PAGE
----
Kathy Scott, our Director of Operations considers what we might learn from Israel’s entrepreneur friendly culture when thinking about our own approach to health innovation
Back in February, when COVID-19 was only just beginning to make headlines, I was fortunate enough to be invited on an Innovate UK and Knowledge Transfer Network mission investigating how Israel and the UK could work closely on precision medicine. You can find the report here – it’s a really interesting read and identifies the opportunities of, and barriers to, joint working around precision medicine – which is the name for technology that enables early and accurate diagnosis to inform patient treatment. An example of this is using genetic testing to identify which patients have certain genetic mutations and therefore will respond better to specific drugs.
All delegates on the trip were struck by Israel’s entrepreneur-friendly culture. Looking back there are three factors supporting this:
- Attitude to risk: in Israel, risk is seen a fact of life, something to be embraced rather than avoided. Likewise, failure is positioned as a learning tool rather than a disaster resulting from personal inadequacies. This ethos is embedded in Government structure and represented in approaches to incentives and funding for entrepreneurs. For example, government funding is translated into a grant if the venture doesn’t succeed (rather than a loan to be repaid)
- Collaboration: this happens routinely, not only on an individual and team basis, but also on a cross sector basis. Government structures encourage this collaboration and the resulting cross fertilisation.
- Connections: because of Israel’s National Service policy, Israelis have connections with people from vastly different backgrounds, sectors, geographical areas etc – and they use these connections very effectively, it is expected, and encouraged.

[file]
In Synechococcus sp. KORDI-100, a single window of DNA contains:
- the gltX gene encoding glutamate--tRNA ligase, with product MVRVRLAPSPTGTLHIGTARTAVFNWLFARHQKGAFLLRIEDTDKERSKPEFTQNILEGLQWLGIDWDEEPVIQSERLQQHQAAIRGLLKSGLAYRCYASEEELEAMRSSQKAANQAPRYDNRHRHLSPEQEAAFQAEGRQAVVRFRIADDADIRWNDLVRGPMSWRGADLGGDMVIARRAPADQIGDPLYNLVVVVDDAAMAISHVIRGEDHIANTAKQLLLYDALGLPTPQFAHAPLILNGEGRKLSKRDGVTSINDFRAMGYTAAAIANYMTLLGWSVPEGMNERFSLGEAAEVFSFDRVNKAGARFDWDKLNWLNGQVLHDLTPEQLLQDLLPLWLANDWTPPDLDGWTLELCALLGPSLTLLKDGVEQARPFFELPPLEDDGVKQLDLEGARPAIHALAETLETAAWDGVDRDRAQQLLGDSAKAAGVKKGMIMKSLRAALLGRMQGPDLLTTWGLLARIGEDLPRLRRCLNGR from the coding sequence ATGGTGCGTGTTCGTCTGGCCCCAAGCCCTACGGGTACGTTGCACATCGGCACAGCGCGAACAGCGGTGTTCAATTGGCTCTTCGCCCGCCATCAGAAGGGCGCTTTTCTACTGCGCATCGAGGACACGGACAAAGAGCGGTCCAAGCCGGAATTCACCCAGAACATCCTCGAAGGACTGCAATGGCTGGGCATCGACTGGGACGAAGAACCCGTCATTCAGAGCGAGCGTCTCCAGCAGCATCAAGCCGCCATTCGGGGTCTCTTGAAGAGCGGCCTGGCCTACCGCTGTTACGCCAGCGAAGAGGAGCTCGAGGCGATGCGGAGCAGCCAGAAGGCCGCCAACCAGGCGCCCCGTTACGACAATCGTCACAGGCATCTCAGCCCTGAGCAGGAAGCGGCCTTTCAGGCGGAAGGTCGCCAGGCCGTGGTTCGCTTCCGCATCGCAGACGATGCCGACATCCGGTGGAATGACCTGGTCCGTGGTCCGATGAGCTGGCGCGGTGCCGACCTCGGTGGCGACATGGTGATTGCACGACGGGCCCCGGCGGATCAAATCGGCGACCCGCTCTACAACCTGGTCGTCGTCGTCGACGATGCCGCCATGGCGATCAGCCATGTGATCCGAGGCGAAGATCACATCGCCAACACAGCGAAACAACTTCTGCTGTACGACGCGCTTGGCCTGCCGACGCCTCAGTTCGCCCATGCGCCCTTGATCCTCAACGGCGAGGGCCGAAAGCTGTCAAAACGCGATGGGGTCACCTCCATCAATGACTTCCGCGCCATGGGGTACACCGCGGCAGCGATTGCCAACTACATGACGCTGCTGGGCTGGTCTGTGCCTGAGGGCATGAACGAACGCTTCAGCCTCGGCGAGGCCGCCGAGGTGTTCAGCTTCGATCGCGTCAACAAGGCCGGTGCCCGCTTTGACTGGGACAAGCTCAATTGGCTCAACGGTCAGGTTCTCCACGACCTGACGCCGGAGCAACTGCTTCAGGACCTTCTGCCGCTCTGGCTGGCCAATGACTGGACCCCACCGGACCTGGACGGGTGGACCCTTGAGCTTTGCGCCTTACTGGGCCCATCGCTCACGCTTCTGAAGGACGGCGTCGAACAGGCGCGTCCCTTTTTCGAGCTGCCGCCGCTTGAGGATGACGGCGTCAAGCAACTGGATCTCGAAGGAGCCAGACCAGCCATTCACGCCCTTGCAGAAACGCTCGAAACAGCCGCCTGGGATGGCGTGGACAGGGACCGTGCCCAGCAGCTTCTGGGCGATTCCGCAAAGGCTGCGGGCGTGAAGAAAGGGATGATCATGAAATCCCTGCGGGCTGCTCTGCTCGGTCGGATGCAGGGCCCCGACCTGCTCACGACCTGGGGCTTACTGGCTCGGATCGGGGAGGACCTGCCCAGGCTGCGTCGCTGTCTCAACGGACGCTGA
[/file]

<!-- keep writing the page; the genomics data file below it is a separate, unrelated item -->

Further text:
The common theme is that the Israeli government and society are set up to make these three factors work for them, and structures and processes are in place to facilitate and embed this culture.
I firmly believe that an entrepreneur-friendly culture is a good thing. But it doesn’t necessarily guarantee the uptake of the innovation into practice; Israeli health organisations still struggle with uptake at pace and scale. This is despite these three factors playing a part in an innovation-friendly culture. The AHSN Network knows that NHS Trust Boards with a higher appetite for risk, and organisations that encourage collaboration and support staff in making and exploiting connections, see greater spread and adoption of innovation. To me, this demonstrates that the innovation life cycle needs to be culturally supported all the way through; it is not enough to focus just on one element.
And, over the last 3 months, we’ve seen a huge change in the NHS’ culture and openness to adoption and spread of new stuff. The previously risk averse and partially closed culture has become one of transformation and spread of innovation has increased beyond what we thought was possible.
Part of this change has been a willingness to take risks, to collaborate with organisations and people we’ve not thought of collaborating with before and increased connections across boundaries. There are other factors as well, outlined in this thought-provoking publication ‘10 leaps forward – innovation in the pandemic’. This change has taken place in the context of a huge issue affecting everyone which has changed the culture, giving implicit and explicit permission to take risks. Many staff at all levels have felt empowered to do something different to seek better results.
As we move into a future where we live with COVID-19, we need to be able to identify the things we want to keep (and drop) and encourage the culture that supports the spread of innovation at pace and scale. The AHSN Network is involved in this work with the Health Foundation and NHS Confederation. Is there an opportunity to learn from Israel’s approach of ensuring that Government, Boards and society are set up to support this culture, and not stifle it?